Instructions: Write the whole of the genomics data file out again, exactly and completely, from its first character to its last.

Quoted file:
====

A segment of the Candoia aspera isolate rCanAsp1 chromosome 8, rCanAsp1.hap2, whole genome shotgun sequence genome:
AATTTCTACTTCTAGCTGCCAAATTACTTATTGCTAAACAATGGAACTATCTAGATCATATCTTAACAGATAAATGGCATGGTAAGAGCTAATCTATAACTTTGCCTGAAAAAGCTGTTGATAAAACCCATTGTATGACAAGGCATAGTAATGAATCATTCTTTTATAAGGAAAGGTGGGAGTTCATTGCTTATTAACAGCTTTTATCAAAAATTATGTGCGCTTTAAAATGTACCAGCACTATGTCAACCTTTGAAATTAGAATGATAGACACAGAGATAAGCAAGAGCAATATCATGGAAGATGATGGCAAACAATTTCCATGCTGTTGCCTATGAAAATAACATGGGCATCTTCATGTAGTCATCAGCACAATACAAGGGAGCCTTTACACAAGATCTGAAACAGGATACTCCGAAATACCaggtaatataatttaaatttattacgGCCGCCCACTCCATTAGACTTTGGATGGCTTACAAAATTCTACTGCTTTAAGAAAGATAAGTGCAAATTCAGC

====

A segment of the Candoia aspera isolate rCanAsp1 chromosome 8, rCanAsp1.hap2, whole genome shotgun sequence genome:
AATTTCTACTTCTAGCTGCCAAATTACTTATTGCTAAACAATGGAACTATCTAGATCATATCTTAACAGATAAATGGCATGGTAAGAGCTAATCTATAACTTTGCCTGAAAAAGCTGTTGATAAAACCCATTGTATGACAAGGCATAGTAATGAATCATTCTTTTATAAGGAAAGGTGGGAGTTCATTGCTTATTAACAGCTTTTATCAAAAATTATGTGCGCTTTAAAATGTACCAGCACTATGTCAACCTTTGAAATTAGAATGATAGACACAGAGATAAGCAAGAGCAATATCATGGAAGATGATGGCAAACAATTTCCATGCTGTTGCCTATGAAAATAACATGGGCATCTTCATGTAGTCATCAGCACAATACAAGGGAGCCTTTACACAAGATCTGAAACAGGATACTCCGAAATACCaggtaatataatttaaatttattacgGCCGCCCACTCCATTAGACTTTGGATGGCTTACAAAATTCTACTGCTTTAAGAAAGATAAGTGCAAATTCAGC